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Data privacy suggestions experts in digital security wish you knew

We have seven expert recommendations to keep your iPhone and Android apps from leaking info.

Every year, the importance of digital security grows. Many of us rely on iPhone and Android applications for entertainment, navigation, exercise, and social networking, but they are notoriously difficult to trust. There’s no way to determine if an app is following you on the surface, and no protection is failsafe in today’s world of ever-changing technology. An app that behaves well today could become a bad actor tomorrow if the firm behind it is sold, changes direction, or becomes compromised due to a vulnerability.

There are methods to locate and delete the information Google has saved on you, as well as new privacy settings in Android and iOS to prevent apps from tracking you. There is, however, more you can do to protect your data and improve the security of your smartphone. We asked data privacy and security experts what actions they hoped more consumers would take while using smartphone apps. Here are their recommendations.


Make use of a password manager

The most secure passwords are made up of random strings of characters. A random sequence of letters, numbers, and symbols is less likely to be discovered in a dictionary and more difficult for a computer to crack using brute force. The disadvantage is that these complex passwords are far more difficult to remember.

This is when a password manager tool can be useful. Password organizers consolidate all of your passwords into a single encrypted and password-protected software. They are also capable of creating and remembering complex passwords. While apps like Google Chrome and Samsung’s own phone app offer to remember your passwords, security experts always advocate using a password manager.

It’s also a good idea not to use the same password for many accounts. If one account is hacked as a result of a data breach, all accounts are compromised. With a password manager, each of your accounts can have a unique, complicated, and difficult-to-crack password. Some even create passwords for you.


When using public Wi-Fi, use a VPN

Experts recommend utilizing a VPN to connect to a public Wi-Fi network while on your phone rather than using mobile data. A virtual private network can prevent other persons on the same public network from eavesdropping on your data. They can also hide your data transmissions, allowing you to evade filtering and censorship on the internet and access a greater range of content from around the world.

It can save you from having to connect to a free public network where others can gain access to your phone for our reasons. When looking for a service, it is critical to conduct research to determine whether the organization is well-known and trustworthy. There are plenty of free VPN apps in the Apple App Store and Google Play Store, but some have questionable practices, so be cautious.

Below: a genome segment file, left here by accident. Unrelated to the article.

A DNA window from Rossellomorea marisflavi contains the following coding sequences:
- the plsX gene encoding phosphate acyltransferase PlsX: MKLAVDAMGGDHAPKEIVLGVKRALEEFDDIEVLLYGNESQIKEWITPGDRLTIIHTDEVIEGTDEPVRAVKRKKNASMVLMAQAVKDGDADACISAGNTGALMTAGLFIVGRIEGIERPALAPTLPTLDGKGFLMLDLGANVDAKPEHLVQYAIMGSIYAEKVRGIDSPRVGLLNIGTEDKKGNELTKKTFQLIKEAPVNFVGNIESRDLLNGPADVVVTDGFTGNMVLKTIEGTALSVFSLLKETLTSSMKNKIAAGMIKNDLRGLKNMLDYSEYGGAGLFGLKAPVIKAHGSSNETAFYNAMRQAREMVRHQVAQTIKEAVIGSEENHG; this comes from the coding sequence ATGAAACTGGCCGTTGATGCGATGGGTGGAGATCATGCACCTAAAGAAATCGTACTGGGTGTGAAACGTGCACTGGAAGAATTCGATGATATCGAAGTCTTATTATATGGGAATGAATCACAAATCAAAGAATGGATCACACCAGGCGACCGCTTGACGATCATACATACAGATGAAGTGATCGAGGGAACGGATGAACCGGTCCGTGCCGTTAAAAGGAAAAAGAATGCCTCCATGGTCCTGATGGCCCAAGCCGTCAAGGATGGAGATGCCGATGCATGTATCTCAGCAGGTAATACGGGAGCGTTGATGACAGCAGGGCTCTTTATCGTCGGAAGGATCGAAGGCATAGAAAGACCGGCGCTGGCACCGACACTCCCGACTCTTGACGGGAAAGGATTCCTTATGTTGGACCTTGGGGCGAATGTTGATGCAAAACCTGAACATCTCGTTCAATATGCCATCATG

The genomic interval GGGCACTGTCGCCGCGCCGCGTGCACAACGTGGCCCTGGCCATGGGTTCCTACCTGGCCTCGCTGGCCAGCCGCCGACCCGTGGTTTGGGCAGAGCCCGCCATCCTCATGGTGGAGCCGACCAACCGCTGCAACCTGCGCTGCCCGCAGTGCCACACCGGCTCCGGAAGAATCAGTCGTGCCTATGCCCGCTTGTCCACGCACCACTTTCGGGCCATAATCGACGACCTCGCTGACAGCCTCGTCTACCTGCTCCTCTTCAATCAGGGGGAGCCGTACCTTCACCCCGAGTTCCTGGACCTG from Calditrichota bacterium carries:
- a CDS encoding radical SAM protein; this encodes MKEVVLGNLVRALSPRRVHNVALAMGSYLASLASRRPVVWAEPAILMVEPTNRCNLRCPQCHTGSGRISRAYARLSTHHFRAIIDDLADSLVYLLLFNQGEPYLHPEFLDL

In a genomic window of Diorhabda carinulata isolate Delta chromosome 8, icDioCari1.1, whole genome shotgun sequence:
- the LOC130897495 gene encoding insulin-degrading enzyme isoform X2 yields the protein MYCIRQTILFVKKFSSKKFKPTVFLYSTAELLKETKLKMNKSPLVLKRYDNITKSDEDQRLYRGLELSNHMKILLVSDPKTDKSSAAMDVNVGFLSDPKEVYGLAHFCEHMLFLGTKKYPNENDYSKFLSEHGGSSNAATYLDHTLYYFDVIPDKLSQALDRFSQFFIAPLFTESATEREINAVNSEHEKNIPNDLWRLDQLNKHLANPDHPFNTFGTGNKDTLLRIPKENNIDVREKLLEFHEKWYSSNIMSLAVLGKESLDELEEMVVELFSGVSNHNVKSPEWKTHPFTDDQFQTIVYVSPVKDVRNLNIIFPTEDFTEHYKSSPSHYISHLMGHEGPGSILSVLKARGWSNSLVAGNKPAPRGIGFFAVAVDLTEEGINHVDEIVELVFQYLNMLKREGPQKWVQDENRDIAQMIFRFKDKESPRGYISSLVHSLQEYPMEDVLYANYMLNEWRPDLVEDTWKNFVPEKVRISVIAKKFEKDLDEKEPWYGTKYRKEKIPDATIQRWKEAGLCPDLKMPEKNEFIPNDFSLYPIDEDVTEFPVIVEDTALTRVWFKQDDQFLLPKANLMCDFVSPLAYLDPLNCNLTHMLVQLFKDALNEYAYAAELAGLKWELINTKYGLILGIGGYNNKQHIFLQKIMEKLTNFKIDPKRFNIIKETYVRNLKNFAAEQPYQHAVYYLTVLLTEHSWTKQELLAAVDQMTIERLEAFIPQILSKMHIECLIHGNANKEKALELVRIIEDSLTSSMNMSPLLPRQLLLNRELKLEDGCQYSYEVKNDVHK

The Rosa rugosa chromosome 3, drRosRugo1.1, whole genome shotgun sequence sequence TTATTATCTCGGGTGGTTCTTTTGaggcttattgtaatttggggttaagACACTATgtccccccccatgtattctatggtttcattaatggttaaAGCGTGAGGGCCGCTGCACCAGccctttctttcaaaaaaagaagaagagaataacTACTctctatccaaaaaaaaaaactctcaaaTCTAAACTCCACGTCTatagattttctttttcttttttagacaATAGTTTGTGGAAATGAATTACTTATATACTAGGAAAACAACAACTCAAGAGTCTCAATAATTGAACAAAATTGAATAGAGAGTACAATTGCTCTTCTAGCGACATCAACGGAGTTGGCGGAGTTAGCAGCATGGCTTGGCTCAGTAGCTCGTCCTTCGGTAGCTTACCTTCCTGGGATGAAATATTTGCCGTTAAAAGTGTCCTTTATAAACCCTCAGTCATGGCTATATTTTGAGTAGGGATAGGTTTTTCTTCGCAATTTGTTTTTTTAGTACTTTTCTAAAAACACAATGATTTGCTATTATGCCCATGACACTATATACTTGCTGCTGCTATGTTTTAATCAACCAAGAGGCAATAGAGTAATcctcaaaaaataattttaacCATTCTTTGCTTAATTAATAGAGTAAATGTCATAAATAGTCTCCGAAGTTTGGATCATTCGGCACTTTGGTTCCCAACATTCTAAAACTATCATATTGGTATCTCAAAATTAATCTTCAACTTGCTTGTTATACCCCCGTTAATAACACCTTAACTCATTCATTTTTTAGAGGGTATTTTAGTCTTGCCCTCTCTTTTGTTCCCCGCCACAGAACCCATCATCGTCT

Be cautious of app permissions

Almost all of the experts recommended double-checking which permissions the app requests. You should also examine if it is appropriate for an app to request specific permissions. An app requesting access to data that is unrelated to its role is a huge red flag.

It’s crucial to watch how your phone performs after you download an app in addition to paying attention to the permissions you provide it.


Do some research on the app or company

While it is impossible to know if an app has malicious intentions just on its appearance, a fast Google search can provide more information. The experts advised Googling for the app’s name and the phrases “data scandal” or “scam.” According to Hart, the results should reveal whether the organization has recently encountered any privacy or data leaks.


Limit your use of social media

The Cambridge Analytica data scandal has landed the popular social network in deep water. Even those who have abandoned Facebook following the disaster (or never created a profile in the first place) may still be vulnerable to privacy violation. You are still visible online if you appear on a friend’s or family member’s account. Following the observation of those accounts, businesses can create a “shadow profile” that includes a person’s likes, dislikes, political leanings, religious beliefs, and other information.

It’s best to keep the amount of information you publish on social media to a minimum, regardless of what the site requests on your profile. The more information you submit, the more data is accessible to produce ads for you. Fill out only the bare minimum of information required. In the event of a data breach, the more information is at danger.